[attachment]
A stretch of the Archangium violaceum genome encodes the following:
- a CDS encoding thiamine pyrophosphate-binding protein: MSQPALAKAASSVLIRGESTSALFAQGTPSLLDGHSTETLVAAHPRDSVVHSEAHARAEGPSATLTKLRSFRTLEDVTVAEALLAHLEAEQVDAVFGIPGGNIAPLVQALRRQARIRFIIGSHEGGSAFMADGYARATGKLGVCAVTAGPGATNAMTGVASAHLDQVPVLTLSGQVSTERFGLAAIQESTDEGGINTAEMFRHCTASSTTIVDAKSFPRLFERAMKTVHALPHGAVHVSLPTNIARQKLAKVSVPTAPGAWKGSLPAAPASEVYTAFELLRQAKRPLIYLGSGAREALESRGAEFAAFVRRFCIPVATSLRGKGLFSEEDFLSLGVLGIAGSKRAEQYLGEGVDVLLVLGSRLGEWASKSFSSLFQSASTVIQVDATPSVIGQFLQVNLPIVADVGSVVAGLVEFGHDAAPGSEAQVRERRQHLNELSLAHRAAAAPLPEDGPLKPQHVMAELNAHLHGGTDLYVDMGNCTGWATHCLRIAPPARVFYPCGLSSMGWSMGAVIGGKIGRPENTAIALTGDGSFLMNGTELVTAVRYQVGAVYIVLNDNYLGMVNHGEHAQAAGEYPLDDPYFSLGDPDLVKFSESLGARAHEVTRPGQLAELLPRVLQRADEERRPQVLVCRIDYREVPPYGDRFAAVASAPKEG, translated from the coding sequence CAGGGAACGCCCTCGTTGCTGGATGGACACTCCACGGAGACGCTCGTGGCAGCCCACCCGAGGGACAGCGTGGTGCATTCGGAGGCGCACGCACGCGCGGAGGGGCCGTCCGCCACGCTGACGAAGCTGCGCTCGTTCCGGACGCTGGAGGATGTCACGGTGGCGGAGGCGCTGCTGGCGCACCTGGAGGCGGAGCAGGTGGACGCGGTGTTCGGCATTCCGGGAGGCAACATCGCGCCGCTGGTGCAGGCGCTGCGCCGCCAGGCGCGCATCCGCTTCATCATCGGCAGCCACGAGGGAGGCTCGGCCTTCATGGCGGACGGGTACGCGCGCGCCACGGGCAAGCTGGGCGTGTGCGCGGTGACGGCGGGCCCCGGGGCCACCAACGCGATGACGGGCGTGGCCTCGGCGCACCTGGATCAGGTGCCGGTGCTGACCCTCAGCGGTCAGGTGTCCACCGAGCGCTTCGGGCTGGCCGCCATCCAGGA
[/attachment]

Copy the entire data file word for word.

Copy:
A stretch of the Archangium violaceum genome encodes the following:
- a CDS encoding thiamine pyrophosphate-binding protein: MSQPALAKAASSVLIRGESTSALFAQGTPSLLDGHSTETLVAAHPRDSVVHSEAHARAEGPSATLTKLRSFRTLEDVTVAEALLAHLEAEQVDAVFGIPGGNIAPLVQALRRQARIRFIIGSHEGGSAFMADGYARATGKLGVCAVTAGPGATNAMTGVASAHLDQVPVLTLSGQVSTERFGLAAIQESTDEGGINTAEMFRHCTASSTTIVDAKSFPRLFERAMKTVHALPHGAVHVSLPTNIARQKLAKVSVPTAPGAWKGSLPAAPASEVYTAFELLRQAKRPLIYLGSGAREALESRGAEFAAFVRRFCIPVATSLRGKGLFSEEDFLSLGVLGIAGSKRAEQYLGEGVDVLLVLGSRLGEWASKSFSSLFQSASTVIQVDATPSVIGQFLQVNLPIVADVGSVVAGLVEFGHDAAPGSEAQVRERRQHLNELSLAHRAAAAPLPEDGPLKPQHVMAELNAHLHGGTDLYVDMGNCTGWATHCLRIAPPARVFYPCGLSSMGWSMGAVIGGKIGRPENTAIALTGDGSFLMNGTELVTAVRYQVGAVYIVLNDNYLGMVNHGEHAQAAGEYPLDDPYFSLGDPDLVKFSESLGARAHEVTRPGQLAELLPRVLQRADEERRPQVLVCRIDYREVPPYGDRFAAVASAPKEG, translated from the coding sequence CAGGGAACGCCCTCGTTGCTGGATGGACACTCCACGGAGACGCTCGTGGCAGCCCACCCGAGGGACAGCGTGGTGCATTCGGAGGCGCACGCACGCGCGGAGGGGCCGTCCGCCACGCTGACGAAGCTGCGCTCGTTCCGGACGCTGGAGGATGTCACGGTGGCGGAGGCGCTGCTGGCGCACCTGGAGGCGGAGCAGGTGGACGCGGTGTTCGGCATTCCGGGAGGCAACATCGCGCCGCTGGTGCAGGCGCTGCGCCGCCAGGCGCGCATCCGCTTCATCATCGGCAGCCACGAGGGAGGCTCGGCCTTCATGGCGGACGGGTACGCGCGCGCCACGGGCAAGCTGGGCGTGTGCGCGGTGACGGCGGGCCCCGGGGCCACCAACGCGATGACGGGCGTGGCCTCGGCGCACCTGGATCAGGTGCCGGTGCTGACCCTCAGCGGTCAGGTGTCCACCGAGCGCTTCGGGCTGGCCGCCATCCAGGA